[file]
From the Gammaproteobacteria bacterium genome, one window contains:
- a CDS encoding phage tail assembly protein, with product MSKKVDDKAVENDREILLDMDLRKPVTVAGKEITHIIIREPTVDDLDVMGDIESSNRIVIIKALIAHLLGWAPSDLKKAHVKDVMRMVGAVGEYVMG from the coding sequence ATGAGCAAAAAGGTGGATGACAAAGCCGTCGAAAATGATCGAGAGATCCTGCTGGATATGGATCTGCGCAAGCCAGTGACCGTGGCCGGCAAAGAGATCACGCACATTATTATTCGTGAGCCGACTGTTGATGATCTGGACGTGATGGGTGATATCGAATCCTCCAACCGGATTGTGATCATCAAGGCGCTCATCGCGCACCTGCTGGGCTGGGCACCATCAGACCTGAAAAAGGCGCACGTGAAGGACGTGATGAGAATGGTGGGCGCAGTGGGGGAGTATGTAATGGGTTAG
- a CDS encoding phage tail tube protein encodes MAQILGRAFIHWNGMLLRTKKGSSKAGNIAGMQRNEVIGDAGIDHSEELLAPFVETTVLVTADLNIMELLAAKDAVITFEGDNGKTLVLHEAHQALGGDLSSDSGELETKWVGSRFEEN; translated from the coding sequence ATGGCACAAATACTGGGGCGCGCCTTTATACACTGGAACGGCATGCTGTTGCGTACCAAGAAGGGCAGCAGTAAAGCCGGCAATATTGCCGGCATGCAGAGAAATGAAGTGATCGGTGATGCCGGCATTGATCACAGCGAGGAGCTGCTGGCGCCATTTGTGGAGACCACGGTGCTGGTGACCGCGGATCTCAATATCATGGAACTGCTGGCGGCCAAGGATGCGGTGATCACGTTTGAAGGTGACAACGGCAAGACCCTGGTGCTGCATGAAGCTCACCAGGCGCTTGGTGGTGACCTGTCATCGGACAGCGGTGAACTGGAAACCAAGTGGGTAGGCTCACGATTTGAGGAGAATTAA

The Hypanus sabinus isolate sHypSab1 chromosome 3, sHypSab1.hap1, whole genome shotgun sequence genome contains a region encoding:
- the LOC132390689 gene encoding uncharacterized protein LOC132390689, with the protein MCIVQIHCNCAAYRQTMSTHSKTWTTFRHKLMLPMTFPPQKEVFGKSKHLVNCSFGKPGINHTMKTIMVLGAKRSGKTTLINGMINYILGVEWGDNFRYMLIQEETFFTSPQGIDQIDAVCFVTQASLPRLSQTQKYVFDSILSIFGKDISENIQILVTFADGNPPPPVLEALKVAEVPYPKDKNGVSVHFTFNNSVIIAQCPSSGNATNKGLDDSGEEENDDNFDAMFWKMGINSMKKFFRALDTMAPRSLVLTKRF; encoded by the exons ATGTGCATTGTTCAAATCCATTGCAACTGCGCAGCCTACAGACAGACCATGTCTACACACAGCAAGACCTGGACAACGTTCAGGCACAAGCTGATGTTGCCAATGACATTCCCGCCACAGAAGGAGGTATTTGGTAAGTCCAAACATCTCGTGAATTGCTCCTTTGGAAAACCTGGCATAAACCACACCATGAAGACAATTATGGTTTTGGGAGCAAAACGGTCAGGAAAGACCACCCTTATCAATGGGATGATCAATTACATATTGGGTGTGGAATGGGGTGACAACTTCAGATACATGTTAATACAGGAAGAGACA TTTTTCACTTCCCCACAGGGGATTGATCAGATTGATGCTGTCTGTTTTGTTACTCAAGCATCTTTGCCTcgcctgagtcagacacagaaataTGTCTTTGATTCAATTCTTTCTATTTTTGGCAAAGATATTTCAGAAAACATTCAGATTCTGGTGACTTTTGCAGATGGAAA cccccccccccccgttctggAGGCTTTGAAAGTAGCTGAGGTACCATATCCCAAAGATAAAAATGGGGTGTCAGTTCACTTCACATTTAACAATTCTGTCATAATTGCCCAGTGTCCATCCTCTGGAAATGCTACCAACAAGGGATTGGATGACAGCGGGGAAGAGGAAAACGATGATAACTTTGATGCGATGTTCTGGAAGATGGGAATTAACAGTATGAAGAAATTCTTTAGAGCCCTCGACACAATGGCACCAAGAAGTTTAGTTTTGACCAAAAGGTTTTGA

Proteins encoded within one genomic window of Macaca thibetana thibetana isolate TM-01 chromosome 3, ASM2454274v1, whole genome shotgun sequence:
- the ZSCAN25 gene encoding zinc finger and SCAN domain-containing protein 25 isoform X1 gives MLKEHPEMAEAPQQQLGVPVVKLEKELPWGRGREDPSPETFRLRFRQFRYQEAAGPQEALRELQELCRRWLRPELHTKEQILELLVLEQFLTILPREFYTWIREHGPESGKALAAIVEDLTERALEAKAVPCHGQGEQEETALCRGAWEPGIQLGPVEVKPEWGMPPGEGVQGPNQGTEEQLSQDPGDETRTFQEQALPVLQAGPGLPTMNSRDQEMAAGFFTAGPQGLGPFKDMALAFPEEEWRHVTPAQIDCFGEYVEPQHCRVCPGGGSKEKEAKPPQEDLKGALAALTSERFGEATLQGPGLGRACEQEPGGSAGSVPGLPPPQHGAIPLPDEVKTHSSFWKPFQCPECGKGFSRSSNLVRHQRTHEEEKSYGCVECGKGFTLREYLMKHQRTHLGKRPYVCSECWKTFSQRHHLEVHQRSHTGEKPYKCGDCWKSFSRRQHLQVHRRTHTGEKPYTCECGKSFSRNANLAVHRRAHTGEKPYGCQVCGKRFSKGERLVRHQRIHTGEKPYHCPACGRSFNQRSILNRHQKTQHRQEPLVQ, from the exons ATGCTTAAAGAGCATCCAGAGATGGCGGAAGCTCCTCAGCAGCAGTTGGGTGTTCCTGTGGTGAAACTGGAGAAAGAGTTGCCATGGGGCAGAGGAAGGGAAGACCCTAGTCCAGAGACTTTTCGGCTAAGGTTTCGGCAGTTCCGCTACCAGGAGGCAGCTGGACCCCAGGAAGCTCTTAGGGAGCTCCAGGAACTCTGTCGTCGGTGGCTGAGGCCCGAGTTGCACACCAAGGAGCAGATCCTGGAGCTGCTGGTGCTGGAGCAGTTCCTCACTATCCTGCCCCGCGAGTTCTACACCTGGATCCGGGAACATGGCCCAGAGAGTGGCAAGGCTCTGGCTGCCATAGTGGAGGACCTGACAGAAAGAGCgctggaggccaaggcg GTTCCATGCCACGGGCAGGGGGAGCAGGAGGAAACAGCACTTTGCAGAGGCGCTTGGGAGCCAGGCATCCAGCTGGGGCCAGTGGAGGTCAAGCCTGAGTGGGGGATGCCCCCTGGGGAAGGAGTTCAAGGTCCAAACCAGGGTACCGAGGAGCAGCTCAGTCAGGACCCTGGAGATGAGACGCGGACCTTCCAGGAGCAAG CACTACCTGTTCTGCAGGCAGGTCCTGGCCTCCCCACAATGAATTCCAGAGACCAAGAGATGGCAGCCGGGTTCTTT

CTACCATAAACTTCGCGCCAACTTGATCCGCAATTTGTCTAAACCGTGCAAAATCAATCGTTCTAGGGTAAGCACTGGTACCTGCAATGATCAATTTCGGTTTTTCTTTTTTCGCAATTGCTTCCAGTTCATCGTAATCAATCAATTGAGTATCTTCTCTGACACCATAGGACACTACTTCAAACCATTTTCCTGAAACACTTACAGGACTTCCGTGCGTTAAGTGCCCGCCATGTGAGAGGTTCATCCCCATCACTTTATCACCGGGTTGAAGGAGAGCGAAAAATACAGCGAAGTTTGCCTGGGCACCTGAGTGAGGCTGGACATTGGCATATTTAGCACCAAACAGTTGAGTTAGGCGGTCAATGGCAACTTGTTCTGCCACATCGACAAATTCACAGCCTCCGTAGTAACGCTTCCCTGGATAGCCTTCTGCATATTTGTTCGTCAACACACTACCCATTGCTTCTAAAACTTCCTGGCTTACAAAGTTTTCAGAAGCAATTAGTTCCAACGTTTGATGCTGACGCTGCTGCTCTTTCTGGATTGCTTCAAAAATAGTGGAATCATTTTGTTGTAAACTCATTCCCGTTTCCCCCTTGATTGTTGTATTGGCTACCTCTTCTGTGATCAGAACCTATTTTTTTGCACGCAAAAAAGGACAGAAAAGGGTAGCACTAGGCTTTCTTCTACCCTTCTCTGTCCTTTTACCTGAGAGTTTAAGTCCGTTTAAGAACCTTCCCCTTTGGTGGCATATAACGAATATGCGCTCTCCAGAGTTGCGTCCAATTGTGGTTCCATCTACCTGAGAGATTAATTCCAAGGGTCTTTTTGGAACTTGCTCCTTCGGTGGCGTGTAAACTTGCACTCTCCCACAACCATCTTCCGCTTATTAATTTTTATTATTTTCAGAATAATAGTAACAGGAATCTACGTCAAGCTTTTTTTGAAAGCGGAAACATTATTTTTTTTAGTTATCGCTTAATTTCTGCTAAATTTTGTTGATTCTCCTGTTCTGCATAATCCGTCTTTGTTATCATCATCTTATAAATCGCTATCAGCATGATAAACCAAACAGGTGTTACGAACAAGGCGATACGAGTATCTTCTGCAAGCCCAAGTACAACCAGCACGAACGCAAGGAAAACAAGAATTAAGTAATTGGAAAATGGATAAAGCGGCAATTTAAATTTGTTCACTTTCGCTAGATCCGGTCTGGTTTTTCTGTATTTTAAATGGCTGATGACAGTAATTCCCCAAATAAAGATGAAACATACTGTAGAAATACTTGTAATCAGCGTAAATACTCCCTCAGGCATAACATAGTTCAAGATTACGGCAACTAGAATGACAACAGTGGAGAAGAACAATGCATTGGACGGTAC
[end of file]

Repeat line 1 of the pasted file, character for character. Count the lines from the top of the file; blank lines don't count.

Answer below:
From the Gammaproteobacteria bacterium genome, one window contains: